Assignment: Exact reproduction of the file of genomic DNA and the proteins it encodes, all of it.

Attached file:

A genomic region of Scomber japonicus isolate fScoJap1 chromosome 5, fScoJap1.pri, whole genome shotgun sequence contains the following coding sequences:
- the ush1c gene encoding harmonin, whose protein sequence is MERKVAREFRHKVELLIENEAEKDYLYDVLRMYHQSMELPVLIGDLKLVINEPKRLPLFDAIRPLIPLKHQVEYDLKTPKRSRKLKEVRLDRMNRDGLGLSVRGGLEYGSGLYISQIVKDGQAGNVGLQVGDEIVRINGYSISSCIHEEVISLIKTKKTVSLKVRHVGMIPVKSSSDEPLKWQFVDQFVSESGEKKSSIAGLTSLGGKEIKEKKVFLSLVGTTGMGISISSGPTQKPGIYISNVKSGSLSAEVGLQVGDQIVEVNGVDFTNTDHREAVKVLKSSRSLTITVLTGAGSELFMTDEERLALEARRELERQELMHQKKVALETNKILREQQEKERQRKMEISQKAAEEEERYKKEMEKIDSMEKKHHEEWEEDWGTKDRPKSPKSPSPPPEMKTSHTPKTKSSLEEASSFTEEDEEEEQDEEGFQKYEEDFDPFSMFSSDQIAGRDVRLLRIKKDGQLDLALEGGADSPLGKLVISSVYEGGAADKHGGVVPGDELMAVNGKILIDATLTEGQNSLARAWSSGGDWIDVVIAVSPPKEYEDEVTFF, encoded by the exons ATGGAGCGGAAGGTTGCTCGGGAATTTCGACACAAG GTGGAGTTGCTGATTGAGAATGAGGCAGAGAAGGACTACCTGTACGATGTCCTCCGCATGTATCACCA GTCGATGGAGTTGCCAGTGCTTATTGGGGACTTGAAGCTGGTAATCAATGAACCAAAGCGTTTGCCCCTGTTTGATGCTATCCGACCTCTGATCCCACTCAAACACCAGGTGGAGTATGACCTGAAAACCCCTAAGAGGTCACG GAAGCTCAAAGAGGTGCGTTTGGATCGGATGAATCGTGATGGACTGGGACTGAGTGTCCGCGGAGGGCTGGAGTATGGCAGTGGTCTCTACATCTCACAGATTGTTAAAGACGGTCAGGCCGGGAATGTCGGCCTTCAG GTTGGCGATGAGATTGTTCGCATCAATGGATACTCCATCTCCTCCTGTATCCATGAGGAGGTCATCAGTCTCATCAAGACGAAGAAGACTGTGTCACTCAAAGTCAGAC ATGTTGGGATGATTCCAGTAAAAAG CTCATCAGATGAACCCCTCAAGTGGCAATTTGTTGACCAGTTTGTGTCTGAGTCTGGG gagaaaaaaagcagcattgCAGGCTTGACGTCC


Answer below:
A genomic region of Scomber japonicus isolate fScoJap1 chromosome 5, fScoJap1.pri, whole genome shotgun sequence contains the following coding sequences:
- the ush1c gene encoding harmonin, whose protein sequence is MERKVAREFRHKVELLIENEAEKDYLYDVLRMYHQSMELPVLIGDLKLVINEPKRLPLFDAIRPLIPLKHQVEYDLKTPKRSRKLKEVRLDRMNRDGLGLSVRGGLEYGSGLYISQIVKDGQAGNVGLQVGDEIVRINGYSISSCIHEEVISLIKTKKTVSLKVRHVGMIPVKSSSDEPLKWQFVDQFVSESGEKKSSIAGLTSLGGKEIKEKKVFLSLVGTTGMGISISSGPTQKPGIYISNVKSGSLSAEVGLQVGDQIVEVNGVDFTNTDHREAVKVLKSSRSLTITVLTGAGSELFMTDEERLALEARRELERQELMHQKKVALETNKILREQQEKERQRKMEISQKAAEEEERYKKEMEKIDSMEKKHHEEWEEDWGTKDRPKSPKSPSPPPEMKTSHTPKTKSSLEEASSFTEEDEEEEQDEEGFQKYEEDFDPFSMFSSDQIAGRDVRLLRIKKDGQLDLALEGGADSPLGKLVISSVYEGGAADKHGGVVPGDELMAVNGKILIDATLTEGQNSLARAWSSGGDWIDVVIAVSPPKEYEDEVTFF, encoded by the exons ATGGAGCGGAAGGTTGCTCGGGAATTTCGACACAAG GTGGAGTTGCTGATTGAGAATGAGGCAGAGAAGGACTACCTGTACGATGTCCTCCGCATGTATCACCA GTCGATGGAGTTGCCAGTGCTTATTGGGGACTTGAAGCTGGTAATCAATGAACCAAAGCGTTTGCCCCTGTTTGATGCTATCCGACCTCTGATCCCACTCAAACACCAGGTGGAGTATGACCTGAAAACCCCTAAGAGGTCACG GAAGCTCAAAGAGGTGCGTTTGGATCGGATGAATCGTGATGGACTGGGACTGAGTGTCCGCGGAGGGCTGGAGTATGGCAGTGGTCTCTACATCTCACAGATTGTTAAAGACGGTCAGGCCGGGAATGTCGGCCTTCAG GTTGGCGATGAGATTGTTCGCATCAATGGATACTCCATCTCCTCCTGTATCCATGAGGAGGTCATCAGTCTCATCAAGACGAAGAAGACTGTGTCACTCAAAGTCAGAC ATGTTGGGATGATTCCAGTAAAAAG CTCATCAGATGAACCCCTCAAGTGGCAATTTGTTGACCAGTTTGTGTCTGAGTCTGGG gagaaaaaaagcagcattgCAGGCTTGACGTCC